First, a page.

Assuntos
Infecções por Coronavirus/epidemiologia , Serviços de Alimentação/organização & administração , Inovação Organizacional , Pandemias , Pneumonia Viral/epidemiologia , Instituições Acadêmicas/organização & administração , Betacoronavirus , Desjejum , Serviços de Alimentação/estatística & dados numéricos , Abastecimento de Alimentos/economia , Humanos , Almoço , Maryland , Pobreza/economia , Estados Unidos/epidemiologia
4.
Nurs Outlook ; 68(5): 657-670, 2020.
Artigo em Inglês | MEDLINE | ID: mdl-32854936

RESUMO

Nurse leadership was identified as essential to the advancement of health care in the State of Maryland. The State's Health Services Cost Review Commission's (HSCRC) committed to building the next generation of nurse leaders as part of its vision for advancing healthcare in Maryland. In 2015, HSCRC approved a $2.5 million, multiyear grant that supported development of the Nurse Leadership Institute (NLI) at the University of Maryland School of Nursing. The NLI designed a leadership development program that prepared nurse faculty and clinicians with critical competencies needed for assuming leadership positions unique to complex adaptive systems, facilitating collaborative partnerships between academia and practice, and ultimately improving health outcomes for Maryland's residents. This article is the first in a series reporting on outcomes of this initiative, which describes the design and implementation of the Nurse Leadership Institute, its Leadership Development Program, and preliminary findings for the first 4 years.


Assuntos
Academias e Institutos , Fortalecimento Institucional , Liderança , Enfermagem , Desenvolvimento de Programas , Escolas de Enfermagem , Assistência à Saúde , Humanos , Maryland , Desenvolvimento de Pessoal
5.
N Engl J Med ; 383(6): 558-566, 2020 08 06.
Artigo em Inglês | MEDLINE | ID: mdl-32757524

RESUMO

BACKGROUND: Specialty drugs are used to treat complex or life-threatening conditions, often at high financial costs to both patients and health plans. Three states - Delaware, Louisiana, and Maryland - passed legislation to cap out-of-pocket payments for specialty drugs at $150 per prescription. A concern is that these caps could shift costs to health plans, increasing insurance premiums. Estimates of the effect of the caps on patient and health-plan spending could inform future policies. METHODS: We analyzed a sample that included 27,161 persons under 65 years of age who had rheumatoid arthritis, multiple sclerosis, hepatitis C, psoriasis, psoriatic arthritis, Crohn's disease, or ulcerative colitis and who were in commercial health plans from 2011 through 2016 that were administered by three large nationwide insurers. The primary outcome was the change in out-of-pocket spending among specialty-drug users who were in the 95th percentile for spending on specialty drugs. Other outcomes were changes in mean out-of-pocket and health-plan spending for specialty drugs, nonspecialty drugs, and nondrug health care and utilization of specialty drugs. We compared outcomes in the three states that enacted caps with neighboring control states that did not, 3 years before and up to 3 years after enactment of the spending cap. RESULTS: Caps were associated with an adjusted change in out-of-pocket costs of -$351 (95% confidence interval, -554 to -148) per specialty-drug user per month, representing a 32% reduction in spending, among users in the 95th percentile of spending on specialty drugs. This finding was supported by multiple sensitivity analyses. Caps were not associated with changes in other outcomes. CONCLUSIONS: Caps for spending on specialty drugs were associated with substantial reductions in spending on specialty drugs among patients with the highest out-of-pocket costs, without detectable increases in health-plan spending, a proxy for future insurance premiums. (Funded by the Robert Wood Johnson Foundation Health Data for Action Program.).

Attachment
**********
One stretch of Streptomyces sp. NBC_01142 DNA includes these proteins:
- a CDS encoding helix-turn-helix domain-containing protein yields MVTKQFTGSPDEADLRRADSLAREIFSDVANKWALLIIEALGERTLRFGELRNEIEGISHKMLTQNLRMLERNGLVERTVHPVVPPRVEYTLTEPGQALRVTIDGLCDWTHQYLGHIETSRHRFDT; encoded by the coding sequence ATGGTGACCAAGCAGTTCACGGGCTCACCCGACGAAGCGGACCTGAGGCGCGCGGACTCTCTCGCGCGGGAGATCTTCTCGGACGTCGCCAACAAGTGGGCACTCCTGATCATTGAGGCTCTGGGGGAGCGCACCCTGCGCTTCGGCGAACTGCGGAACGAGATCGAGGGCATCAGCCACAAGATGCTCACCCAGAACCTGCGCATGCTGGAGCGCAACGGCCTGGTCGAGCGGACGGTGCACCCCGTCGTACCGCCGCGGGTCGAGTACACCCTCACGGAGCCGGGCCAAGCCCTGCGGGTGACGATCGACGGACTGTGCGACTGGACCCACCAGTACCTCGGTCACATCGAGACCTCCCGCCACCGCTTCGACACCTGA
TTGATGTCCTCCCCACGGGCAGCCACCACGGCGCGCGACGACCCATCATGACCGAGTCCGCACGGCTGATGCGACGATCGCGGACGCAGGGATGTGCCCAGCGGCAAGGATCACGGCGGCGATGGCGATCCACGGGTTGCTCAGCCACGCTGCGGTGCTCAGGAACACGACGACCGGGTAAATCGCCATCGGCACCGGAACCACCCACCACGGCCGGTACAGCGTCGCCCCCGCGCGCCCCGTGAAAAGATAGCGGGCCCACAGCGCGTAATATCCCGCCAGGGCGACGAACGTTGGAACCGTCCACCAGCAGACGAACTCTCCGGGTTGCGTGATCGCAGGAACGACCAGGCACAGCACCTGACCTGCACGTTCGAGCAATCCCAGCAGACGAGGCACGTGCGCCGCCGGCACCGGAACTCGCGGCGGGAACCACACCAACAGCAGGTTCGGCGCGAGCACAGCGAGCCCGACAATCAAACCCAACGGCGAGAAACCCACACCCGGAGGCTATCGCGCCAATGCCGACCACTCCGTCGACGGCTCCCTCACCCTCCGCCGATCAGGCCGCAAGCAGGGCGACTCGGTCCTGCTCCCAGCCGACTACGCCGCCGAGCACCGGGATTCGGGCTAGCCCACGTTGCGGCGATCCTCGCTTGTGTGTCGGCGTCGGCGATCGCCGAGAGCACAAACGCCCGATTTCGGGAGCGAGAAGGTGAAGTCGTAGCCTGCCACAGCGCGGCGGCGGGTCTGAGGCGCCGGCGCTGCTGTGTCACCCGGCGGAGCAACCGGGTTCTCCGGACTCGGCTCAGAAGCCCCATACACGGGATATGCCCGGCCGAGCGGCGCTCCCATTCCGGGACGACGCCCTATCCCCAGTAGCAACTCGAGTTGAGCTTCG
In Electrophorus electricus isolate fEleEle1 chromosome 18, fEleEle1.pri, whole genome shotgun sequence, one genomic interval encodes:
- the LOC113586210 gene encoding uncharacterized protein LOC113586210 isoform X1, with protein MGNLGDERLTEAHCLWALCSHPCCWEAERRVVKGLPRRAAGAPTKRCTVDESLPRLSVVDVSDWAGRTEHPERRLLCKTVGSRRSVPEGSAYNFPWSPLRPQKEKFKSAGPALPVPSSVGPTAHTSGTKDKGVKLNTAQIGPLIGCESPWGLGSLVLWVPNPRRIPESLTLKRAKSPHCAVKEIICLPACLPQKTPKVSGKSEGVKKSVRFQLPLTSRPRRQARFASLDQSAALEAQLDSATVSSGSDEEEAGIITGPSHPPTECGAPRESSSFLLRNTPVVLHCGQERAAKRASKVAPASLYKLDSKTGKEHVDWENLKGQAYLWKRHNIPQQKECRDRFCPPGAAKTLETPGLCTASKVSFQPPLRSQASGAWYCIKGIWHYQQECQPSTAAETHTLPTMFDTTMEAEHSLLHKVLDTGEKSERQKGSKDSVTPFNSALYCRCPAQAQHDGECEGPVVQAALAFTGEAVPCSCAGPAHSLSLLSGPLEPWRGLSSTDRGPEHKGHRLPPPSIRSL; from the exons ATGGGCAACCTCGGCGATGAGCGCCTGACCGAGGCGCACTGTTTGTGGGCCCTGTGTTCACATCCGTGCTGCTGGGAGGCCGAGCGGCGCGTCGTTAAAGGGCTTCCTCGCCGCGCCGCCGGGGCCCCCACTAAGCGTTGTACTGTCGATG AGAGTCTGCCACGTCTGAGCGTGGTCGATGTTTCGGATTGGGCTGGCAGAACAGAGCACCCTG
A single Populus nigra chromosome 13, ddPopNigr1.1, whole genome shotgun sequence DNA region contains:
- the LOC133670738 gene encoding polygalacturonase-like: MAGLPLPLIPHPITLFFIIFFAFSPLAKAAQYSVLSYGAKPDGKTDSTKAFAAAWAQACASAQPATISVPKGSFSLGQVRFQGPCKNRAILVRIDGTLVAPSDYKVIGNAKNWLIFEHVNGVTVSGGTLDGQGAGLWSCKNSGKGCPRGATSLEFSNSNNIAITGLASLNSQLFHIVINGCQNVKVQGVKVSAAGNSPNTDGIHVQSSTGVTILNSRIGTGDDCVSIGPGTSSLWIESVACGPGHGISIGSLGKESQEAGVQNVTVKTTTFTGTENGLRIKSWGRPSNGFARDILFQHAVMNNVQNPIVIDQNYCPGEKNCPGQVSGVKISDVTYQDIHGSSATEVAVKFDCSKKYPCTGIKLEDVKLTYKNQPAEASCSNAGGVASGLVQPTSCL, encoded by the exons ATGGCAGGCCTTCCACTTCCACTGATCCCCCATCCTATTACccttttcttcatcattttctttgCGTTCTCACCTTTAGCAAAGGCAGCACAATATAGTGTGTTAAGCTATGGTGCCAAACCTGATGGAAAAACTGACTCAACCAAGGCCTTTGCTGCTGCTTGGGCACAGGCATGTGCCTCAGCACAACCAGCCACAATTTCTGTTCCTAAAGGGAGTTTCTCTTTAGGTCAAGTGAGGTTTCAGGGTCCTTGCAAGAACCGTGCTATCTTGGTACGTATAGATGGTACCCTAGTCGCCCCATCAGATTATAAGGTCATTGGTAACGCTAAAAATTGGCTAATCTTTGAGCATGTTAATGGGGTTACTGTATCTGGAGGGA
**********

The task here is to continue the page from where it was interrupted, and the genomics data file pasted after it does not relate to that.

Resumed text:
Assuntos
Doença Crônica/tratamento farmacológico , Custo Compartilhado de Seguro/legislação & jurisprudência , Custos de Medicamentos/legislação & jurisprudência , Gastos em Saúde/estatística & dados numéricos , Seguro de Serviços Farmacêuticos/economia , Governo Estadual , Adulto , Doença Crônica/economia , Custo Compartilhado de Seguro/economia , Delaware , Humanos , Seguro de Serviços Farmacêuticos/legislação & jurisprudência , Louisiana , Maryland , Pessoa de Meia-Idade , Honorários por Prescrição de Medicamentos/legislação & jurisprudência , Estados Unidos
6.
MMWR Morb Mortal Wkly Rep ; 69(32): 1089-1094, 2020 Aug 14.
Artigo em Inglês | MEDLINE | ID: mdl-32790661

RESUMO